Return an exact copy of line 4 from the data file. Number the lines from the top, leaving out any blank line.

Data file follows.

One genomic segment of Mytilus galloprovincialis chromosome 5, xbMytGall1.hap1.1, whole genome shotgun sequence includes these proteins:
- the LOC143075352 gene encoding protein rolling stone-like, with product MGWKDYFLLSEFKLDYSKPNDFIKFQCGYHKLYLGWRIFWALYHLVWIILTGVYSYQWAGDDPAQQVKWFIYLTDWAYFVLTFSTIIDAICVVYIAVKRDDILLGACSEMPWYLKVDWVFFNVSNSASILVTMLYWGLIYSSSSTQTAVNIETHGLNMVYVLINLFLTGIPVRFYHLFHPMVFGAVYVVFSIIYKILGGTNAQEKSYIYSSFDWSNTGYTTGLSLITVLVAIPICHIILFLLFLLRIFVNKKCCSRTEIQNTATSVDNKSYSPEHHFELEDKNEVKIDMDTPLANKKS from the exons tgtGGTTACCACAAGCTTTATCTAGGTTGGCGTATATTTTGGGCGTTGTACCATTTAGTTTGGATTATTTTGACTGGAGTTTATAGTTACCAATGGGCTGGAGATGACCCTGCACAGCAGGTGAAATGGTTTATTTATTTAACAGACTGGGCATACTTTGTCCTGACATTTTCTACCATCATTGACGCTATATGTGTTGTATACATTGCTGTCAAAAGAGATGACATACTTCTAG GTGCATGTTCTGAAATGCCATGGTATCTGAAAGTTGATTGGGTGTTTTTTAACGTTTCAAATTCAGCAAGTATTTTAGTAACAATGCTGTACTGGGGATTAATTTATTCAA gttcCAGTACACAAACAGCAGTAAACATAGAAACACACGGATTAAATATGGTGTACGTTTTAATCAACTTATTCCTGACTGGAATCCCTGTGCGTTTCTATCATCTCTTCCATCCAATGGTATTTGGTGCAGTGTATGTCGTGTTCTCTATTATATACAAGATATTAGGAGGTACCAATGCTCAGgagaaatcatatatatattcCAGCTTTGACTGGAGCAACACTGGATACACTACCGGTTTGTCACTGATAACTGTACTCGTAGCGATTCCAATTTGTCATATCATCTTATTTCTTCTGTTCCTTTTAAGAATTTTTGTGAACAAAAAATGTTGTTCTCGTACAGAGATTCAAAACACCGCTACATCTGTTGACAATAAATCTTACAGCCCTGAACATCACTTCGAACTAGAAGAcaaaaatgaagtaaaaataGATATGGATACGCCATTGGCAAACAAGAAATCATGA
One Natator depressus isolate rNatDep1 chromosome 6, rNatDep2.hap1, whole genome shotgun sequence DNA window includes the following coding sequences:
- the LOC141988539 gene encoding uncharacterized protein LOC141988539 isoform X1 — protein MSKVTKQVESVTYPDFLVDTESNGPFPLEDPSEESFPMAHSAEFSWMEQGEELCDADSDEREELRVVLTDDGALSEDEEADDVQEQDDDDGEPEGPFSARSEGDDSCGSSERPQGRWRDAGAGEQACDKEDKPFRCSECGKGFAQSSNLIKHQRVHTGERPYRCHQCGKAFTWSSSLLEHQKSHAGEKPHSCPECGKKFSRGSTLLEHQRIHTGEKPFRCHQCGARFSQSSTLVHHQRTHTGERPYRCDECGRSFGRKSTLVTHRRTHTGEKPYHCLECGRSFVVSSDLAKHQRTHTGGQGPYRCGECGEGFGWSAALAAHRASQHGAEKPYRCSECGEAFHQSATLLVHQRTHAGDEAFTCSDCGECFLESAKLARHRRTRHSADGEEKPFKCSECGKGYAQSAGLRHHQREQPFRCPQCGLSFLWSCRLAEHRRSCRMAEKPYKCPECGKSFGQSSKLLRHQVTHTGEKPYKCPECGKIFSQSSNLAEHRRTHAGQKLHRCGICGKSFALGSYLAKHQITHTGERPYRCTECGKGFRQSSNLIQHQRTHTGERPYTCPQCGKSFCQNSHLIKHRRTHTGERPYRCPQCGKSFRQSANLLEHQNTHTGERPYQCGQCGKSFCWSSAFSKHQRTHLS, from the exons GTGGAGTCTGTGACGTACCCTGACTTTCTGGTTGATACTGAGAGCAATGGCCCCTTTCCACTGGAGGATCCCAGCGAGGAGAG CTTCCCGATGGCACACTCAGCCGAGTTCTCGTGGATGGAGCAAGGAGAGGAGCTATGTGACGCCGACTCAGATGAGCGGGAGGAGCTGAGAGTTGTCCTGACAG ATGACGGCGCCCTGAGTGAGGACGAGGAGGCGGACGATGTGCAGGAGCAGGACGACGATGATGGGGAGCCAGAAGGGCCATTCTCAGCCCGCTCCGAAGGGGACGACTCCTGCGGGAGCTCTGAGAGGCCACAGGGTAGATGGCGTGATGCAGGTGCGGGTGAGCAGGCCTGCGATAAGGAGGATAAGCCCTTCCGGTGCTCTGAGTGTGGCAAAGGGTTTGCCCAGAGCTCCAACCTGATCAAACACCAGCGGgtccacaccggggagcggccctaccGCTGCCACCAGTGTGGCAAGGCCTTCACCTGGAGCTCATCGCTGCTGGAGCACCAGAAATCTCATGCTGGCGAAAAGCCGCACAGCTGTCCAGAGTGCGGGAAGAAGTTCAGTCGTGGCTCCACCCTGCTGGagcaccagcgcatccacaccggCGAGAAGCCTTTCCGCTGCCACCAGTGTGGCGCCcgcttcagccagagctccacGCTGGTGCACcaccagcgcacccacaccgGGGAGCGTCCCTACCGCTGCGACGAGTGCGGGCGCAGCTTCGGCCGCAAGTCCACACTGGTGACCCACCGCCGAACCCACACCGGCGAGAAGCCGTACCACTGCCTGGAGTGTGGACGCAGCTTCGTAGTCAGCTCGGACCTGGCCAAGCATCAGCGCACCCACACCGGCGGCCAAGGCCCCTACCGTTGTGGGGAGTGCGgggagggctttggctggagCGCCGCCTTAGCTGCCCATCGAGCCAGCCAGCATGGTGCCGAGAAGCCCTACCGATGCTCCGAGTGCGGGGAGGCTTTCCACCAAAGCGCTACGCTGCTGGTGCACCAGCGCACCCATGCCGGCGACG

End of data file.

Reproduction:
- the LOC141988539 gene encoding uncharacterized protein LOC141988539 isoform X1 — protein MSKVTKQVESVTYPDFLVDTESNGPFPLEDPSEESFPMAHSAEFSWMEQGEELCDADSDEREELRVVLTDDGALSEDEEADDVQEQDDDDGEPEGPFSARSEGDDSCGSSERPQGRWRDAGAGEQACDKEDKPFRCSECGKGFAQSSNLIKHQRVHTGERPYRCHQCGKAFTWSSSLLEHQKSHAGEKPHSCPECGKKFSRGSTLLEHQRIHTGEKPFRCHQCGARFSQSSTLVHHQRTHTGERPYRCDECGRSFGRKSTLVTHRRTHTGEKPYHCLECGRSFVVSSDLAKHQRTHTGGQGPYRCGECGEGFGWSAALAAHRASQHGAEKPYRCSECGEAFHQSATLLVHQRTHAGDEAFTCSDCGECFLESAKLARHRRTRHSADGEEKPFKCSECGKGYAQSAGLRHHQREQPFRCPQCGLSFLWSCRLAEHRRSCRMAEKPYKCPECGKSFGQSSKLLRHQVTHTGEKPYKCPECGKIFSQSSNLAEHRRTHAGQKLHRCGICGKSFALGSYLAKHQITHTGERPYRCTECGKGFRQSSNLIQHQRTHTGERPYTCPQCGKSFCQNSHLIKHRRTHTGERPYRCPQCGKSFRQSANLLEHQNTHTGERPYQCGQCGKSFCWSSAFSKHQRTHLS, from the exons GTGGAGTCTGTGACGTACCCTGACTTTCTGGTTGATACTGAGAGCAATGGCCCCTTTCCACTGGAGGATCCCAGCGAGGAGAG CTTCCCGATGGCACACTCAGCCGAGTTCTCGTGGATGGAGCAAGGAGAGGAGCTATGTGACGCCGACTCAGATGAGCGGGAGGAGCTGAGAGTTGTCCTGACAG ATGACGGCGCCCTGAGTGAGGACGAGGAGGCGGACGATGTGCAGGAGCAGGACGACGATGATGGGGAGCCAGAAGGGCCATTCTCAGCCCGCTCCGAAGGGGACGACTCCTGCGGGAGCTCTGAGAGGCCACAGGGTAGATGGCGTGATGCAGGTGCGGGTGAGCAGGCCTGCGATAAGGAGGATAAGCCCTTCCGGTGCTCTGAGTGTGGCAAAGGGTTTGCCCAGAGCTCCAACCTGATCAAACACCAGCGGgtccacaccggggagcggccctaccGCTGCCACCAGTGTGGCAAGGCCTTCACCTGGAGCTCATCGCTGCTGGAGCACCAGAAATCTCATGCTGGCGAAAAGCCGCACAGCTGTCCAGAGTGCGGGAAGAAGTTCAGTCGTGGCTCCACCCTGCTGGagcaccagcgcatccacaccggCGAGAAGCCTTTCCGCTGCCACCAGTGTGGCGCCcgcttcagccagagctccacGCTGGTGCACcaccagcgcacccacaccgGGGAGCGTCCCTACCGCTGCGACGAGTGCGGGCGCAGCTTCGGCCGCAAGTCCACACTGGTGACCCACCGCCGAACCCACACCGGCGAGAAGCCGTACCACTGCCTGGAGTGTGGACGCAGCTTCGTAGTCAGCTCGGACCTGGCCAAGCATCAGCGCACCCACACCGGCGGCCAAGGCCCCTACCGTTGTGGGGAGTGCGgggagggctttggctggagCGCCGCCTTAGCTGCCCATCGAGCCAGCCAGCATGGTGCCGAGAAGCCCTACCGATGCTCCGAGTGCGGGGAGGCTTTCCACCAAAGCGCTACGCTGCTGGTGCACCAGCGCACCCATGCCGGCGACG